Progress in speech development has been painstakingly slow. This slow progress has me on a mission to find out how I can help my son. At first I thought he was just slow in learning to talk. A gap began to grow between his expressive and receptive language. Eventually, he was diagnosed with Childhood Apraxia of Speech. As we progressed through therapy and Early Childhood programs, I learned that I had to be the "case manager" for my child. This affects my life in many ways: I invest a lot of time in searching for appropriate services, making phone calls, driving to therapy appointments, meeting with school personnel, and educating myself and others on this mysterious condition known as apraxia.

Professionally I have, of course, become more interested in special education. I'm trying to figure out this inclusion thing - how to make it work for everyone (not an easy task). I also got involved in an interdisciplinary leadership training program that focuses on children with developmental disabilities and their families. This has, among other things, allowed me to attend national advocacy conferences.

Personally, I have become a parent advocate. I am proactive in educating the community about apraxia. I spent man hours in my son's classroom, helping his classmates understand why it is that my son has difficulty talking. At first they would say to me, "Evan can't talk." I would respond, "No, Evan can talk, it's just harder for him." I was glad I was able to be there to discourage that perception of him. I never wanted Evan to hear someone say that he can't talk.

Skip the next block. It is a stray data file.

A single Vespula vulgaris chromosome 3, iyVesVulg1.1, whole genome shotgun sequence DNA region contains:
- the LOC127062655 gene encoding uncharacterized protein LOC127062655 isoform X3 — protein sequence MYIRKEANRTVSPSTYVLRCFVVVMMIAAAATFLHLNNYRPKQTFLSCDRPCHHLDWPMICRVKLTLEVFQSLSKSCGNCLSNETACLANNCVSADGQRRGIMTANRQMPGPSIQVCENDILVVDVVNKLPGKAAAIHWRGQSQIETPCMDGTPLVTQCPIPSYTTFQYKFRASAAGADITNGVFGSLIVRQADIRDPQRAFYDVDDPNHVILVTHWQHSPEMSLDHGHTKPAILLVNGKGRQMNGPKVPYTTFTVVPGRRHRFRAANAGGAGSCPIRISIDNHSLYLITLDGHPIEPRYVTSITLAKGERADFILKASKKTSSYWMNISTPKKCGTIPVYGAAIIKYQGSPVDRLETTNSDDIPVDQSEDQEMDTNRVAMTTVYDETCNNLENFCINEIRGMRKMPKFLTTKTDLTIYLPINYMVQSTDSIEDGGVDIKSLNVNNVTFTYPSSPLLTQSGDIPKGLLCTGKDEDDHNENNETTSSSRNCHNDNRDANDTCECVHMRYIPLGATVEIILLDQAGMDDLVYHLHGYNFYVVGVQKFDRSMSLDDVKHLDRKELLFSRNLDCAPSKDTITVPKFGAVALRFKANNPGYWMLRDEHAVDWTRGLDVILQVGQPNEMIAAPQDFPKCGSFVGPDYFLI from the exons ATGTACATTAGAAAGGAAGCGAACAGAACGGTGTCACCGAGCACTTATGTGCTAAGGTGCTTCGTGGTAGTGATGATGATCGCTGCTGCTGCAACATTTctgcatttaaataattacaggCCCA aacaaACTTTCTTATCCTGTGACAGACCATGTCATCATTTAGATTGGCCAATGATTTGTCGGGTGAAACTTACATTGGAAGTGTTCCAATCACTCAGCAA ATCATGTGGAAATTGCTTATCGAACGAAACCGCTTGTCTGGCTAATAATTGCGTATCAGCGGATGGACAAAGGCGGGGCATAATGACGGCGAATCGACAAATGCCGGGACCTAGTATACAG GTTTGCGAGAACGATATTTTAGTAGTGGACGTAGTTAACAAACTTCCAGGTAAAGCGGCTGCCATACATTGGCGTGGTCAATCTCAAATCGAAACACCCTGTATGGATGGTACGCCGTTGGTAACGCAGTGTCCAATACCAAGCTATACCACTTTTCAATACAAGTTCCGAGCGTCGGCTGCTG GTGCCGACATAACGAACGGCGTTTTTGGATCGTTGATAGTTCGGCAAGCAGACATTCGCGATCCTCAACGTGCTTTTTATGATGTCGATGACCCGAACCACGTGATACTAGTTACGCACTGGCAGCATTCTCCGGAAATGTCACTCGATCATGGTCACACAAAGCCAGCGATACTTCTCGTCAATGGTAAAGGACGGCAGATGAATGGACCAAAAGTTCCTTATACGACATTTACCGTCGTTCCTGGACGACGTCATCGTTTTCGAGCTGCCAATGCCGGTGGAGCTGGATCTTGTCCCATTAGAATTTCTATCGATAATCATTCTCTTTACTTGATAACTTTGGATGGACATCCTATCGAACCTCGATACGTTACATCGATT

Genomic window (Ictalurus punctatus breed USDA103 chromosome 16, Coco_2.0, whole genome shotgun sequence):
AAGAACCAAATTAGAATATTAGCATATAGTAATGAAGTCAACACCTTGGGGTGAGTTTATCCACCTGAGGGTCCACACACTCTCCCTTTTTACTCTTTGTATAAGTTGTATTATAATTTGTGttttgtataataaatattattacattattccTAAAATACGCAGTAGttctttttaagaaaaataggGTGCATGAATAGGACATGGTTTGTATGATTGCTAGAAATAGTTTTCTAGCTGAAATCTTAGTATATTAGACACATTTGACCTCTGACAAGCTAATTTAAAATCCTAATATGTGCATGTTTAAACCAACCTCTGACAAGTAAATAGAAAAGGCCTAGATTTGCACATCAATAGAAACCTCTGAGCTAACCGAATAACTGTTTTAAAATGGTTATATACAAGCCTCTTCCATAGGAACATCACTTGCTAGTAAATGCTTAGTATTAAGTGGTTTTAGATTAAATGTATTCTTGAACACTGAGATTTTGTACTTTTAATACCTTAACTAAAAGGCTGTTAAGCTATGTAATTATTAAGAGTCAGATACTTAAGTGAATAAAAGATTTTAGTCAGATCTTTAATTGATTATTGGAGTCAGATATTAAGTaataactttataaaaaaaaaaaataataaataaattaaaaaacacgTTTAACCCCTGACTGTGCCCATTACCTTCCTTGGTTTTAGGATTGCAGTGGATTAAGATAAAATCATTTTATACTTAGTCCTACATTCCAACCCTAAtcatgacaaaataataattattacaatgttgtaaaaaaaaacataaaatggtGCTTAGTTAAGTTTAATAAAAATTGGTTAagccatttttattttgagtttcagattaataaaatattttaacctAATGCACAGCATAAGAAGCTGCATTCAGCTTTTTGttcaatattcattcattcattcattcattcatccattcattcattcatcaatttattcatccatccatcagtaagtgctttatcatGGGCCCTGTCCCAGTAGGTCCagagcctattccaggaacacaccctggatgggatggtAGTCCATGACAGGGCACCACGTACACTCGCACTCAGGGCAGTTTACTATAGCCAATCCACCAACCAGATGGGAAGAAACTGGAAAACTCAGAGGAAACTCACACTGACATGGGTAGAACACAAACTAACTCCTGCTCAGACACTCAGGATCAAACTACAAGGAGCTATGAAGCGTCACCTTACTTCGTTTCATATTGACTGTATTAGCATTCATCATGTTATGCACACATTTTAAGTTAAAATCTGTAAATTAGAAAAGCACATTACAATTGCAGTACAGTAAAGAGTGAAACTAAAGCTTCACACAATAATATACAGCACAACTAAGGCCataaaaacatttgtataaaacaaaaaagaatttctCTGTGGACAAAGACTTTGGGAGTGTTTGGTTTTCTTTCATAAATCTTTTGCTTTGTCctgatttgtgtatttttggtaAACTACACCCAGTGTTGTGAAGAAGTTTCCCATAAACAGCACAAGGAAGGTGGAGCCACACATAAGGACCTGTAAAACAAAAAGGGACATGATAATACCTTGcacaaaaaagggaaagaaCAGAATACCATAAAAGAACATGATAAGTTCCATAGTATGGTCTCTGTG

As a teacher, I am now a big believer in the potential of inclusive education. While in kindergarten, my son's language grew more than ever before. Being around same-age peers that not only model language, but also engage Evan in academics and social activities is invaluable. Our school is somewhat unique in that it is very multicultural. When talking about diversity, most people talk about race, culture, language, and religion. We often neglect to include the abundant diversity in ability. I know that Evan's classmates have benefited from his presence as I've been fortunate to spend a lot of time with his classmates and their parents. Educators need to take on the responsibility of providing children with the opportunity to accept and celebrate the many differences in our society. We adults need to nurture and value the compassion that exists in young children. Wouldn't our world be an amazing place if we valued compassion as much as we do competition?